Reminds me of people going apesh*t over Miles/Lee Morgan/Freddie Hubbard/etc's equipment. Those cats didn't give a sh*t about equipment, and plus as drug addicts they were constantly pawning their sh*t and buying/borrowing cheap sh*t to play on (Bird famously played a concert on a plastic toy sax and sounded amazing). Equipment would change every few months, etc. And if they got famous enough to get an endorsement, sure they'd endorse it, but then they'd play on other sh*t anyways. The real awesome people don't care about equipment...

The one thing I'd add to Paul Butzi's comment (as I've already said in the previous Salgado post) is the two ends of the photographic workflow play a big part in Salgado's "look".

The front end where Salgado chooses the lighting, the subject and the composition to match his style of reflective highlights against very dark ground whether it's sweat on black skin or oil on workers clothes. I'm sure he sees the final image when he takes the shot but that wouldn't be as clear in the image that he's taken as it is in the final print.

In the back end of the workflow the darkroom printer plays a role in dodging and burning the highlights and shadows and so enhancing the image to get the look.

But without the first part going on in Salgado's mind when he found the photo that "Salgado style" is not going to be there regardless of the similarity of equipment used.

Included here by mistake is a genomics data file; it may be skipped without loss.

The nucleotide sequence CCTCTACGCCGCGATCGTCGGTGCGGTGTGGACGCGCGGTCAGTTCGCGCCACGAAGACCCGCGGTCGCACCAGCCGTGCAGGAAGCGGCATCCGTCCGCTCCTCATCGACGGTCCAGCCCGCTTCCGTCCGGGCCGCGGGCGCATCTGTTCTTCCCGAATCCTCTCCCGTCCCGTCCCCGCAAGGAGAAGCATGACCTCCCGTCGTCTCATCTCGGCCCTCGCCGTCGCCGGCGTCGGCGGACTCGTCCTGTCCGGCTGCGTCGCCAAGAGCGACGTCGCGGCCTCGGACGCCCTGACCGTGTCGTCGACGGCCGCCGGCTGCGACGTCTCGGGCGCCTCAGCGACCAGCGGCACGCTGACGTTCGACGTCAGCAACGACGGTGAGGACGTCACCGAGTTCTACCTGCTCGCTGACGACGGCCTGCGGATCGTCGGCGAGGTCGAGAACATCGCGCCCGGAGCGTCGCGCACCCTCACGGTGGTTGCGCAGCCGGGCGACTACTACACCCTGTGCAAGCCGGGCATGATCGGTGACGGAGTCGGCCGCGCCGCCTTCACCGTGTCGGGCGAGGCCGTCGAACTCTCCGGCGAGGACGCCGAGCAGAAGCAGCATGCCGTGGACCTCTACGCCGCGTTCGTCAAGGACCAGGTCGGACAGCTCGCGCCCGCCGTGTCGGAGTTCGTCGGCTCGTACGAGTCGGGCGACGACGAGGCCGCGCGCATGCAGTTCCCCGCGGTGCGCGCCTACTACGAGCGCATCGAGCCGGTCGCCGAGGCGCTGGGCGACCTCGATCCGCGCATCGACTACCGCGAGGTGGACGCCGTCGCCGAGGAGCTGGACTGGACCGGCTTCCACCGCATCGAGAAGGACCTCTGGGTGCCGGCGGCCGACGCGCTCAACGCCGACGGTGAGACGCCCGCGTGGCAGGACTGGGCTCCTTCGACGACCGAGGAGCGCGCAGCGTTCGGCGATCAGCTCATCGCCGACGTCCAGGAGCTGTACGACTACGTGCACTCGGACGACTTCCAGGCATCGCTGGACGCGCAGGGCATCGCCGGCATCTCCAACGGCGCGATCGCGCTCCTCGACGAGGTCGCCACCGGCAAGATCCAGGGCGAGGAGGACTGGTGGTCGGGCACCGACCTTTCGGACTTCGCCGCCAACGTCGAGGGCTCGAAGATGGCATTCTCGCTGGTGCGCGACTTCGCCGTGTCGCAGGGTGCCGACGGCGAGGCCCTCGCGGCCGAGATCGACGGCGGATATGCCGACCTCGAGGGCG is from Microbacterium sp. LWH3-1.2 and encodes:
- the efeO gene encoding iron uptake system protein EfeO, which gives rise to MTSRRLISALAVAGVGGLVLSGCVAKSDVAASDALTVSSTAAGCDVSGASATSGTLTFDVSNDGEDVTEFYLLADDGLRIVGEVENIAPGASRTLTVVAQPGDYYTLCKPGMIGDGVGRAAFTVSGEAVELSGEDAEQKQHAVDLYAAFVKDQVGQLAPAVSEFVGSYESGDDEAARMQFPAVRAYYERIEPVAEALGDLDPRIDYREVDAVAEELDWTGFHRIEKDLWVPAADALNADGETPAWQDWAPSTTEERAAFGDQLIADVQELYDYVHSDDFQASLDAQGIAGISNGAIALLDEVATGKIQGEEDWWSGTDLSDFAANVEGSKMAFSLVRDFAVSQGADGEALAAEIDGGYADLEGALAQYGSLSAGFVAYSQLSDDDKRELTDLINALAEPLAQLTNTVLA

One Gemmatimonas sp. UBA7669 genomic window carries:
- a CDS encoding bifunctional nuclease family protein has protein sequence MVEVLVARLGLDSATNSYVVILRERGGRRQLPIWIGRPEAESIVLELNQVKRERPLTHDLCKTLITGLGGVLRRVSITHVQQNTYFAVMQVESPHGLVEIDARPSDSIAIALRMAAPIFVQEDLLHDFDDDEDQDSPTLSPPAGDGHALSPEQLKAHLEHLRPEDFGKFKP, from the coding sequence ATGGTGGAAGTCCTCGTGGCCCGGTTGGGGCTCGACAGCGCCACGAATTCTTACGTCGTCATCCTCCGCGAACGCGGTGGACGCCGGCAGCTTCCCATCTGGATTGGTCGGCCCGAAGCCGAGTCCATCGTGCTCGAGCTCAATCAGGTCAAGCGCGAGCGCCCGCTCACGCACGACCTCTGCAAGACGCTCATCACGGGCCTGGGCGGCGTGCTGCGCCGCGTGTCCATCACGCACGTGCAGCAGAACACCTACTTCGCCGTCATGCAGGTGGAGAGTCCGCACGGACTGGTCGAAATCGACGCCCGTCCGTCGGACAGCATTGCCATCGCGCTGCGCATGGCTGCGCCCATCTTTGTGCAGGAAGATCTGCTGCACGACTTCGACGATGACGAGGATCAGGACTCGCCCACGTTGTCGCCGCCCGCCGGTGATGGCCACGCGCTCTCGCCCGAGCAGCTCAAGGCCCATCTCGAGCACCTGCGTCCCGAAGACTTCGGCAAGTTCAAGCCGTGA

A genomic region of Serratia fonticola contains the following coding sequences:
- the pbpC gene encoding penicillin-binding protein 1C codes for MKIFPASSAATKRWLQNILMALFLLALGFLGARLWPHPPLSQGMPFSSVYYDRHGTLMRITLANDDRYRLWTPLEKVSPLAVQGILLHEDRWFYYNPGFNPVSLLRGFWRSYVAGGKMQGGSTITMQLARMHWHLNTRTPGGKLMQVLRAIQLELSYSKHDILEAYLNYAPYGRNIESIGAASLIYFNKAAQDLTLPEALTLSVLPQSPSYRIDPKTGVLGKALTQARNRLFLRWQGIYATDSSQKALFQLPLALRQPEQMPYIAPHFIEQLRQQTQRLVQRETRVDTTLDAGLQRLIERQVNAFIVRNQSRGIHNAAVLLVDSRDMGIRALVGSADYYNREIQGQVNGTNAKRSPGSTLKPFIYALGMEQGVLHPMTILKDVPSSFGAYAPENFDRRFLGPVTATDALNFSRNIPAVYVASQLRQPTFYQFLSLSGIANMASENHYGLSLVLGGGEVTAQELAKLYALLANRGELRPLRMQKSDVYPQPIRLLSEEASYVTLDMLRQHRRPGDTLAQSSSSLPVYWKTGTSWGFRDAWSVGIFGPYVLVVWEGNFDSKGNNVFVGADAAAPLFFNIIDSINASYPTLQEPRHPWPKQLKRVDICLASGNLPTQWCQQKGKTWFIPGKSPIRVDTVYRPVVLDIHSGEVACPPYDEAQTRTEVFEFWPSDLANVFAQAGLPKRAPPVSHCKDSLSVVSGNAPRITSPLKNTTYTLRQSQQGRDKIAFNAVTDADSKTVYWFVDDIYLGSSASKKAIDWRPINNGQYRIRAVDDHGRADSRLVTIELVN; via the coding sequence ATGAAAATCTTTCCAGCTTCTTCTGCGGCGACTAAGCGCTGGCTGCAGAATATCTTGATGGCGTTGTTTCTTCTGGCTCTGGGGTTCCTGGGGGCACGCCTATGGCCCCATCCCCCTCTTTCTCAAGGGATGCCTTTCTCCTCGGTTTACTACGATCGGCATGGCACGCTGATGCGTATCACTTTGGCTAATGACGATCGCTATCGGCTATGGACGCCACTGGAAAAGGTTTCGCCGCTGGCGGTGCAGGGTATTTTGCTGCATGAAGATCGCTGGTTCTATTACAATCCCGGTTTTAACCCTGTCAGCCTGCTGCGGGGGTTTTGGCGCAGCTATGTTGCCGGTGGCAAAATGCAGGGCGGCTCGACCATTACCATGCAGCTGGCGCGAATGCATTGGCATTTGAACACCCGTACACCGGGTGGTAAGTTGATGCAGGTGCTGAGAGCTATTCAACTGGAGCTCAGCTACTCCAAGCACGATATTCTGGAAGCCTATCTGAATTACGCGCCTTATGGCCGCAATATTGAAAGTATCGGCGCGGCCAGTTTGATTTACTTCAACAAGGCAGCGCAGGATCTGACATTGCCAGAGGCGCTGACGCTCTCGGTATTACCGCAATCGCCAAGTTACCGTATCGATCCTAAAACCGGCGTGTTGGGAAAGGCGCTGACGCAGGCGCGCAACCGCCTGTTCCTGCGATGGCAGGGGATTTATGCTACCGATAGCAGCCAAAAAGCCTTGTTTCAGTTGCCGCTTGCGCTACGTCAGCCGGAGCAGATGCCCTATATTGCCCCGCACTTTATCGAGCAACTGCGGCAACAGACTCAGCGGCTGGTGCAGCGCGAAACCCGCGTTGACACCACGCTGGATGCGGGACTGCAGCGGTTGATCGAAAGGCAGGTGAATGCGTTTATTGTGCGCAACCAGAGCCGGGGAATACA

The only thing I ever want to know about a photographer's *tools* is focal length. Which, sure, I can approximate pretty well just by looking at a picture most of the time. But I think that, if I like a photographer's work, it is useful to know that they run around with a 28 and a 90, or a 35 and a 21, or whatever. Gives me a reference point.

Technique, especially post production technique, on the other hand, is something I'm always interested in, because it is where I'm least certain of my own ways.

I wonder how others feel...

I don't know any photographer who uses exclusively only one camera. As far as it matters, based on what was said around the Genesis exhibition in London, I think it is quite safe to say that he started with a borrowed Pentax SLR, then used Leica M and R6 in the early part of his career and for Genesis he started with a Pentax 645 for its better quality but then moved to digital and seemed to finish the project by using Canon 1Ds. All that 4x5 bw film printing and scanning is part of the process to get the 645 film and Canon digital images to look the 'same'. I think in the next project, if one still comes, he will forego all that additional complexity and just use direct digital.

The tools must be reliable, but what is more important is the eye of the photographer and the quality of the process, both wet or digital printing. Each step is important.
robert

Thank goodness I've finally gotten to the point where the photos I make look like my photos, no matter which camera I use.

I imagine it's the same for Salgado. His images are going to be distinctively his because of how he sees, and how he interprets that into a digital file, or a print.

A sense of authorship is what we should all strive for. Yes, in the early stages it's good to try on some techniques for size, but in the end, you have to find your own way. And when that happens, gear and technique take a back seat to vision.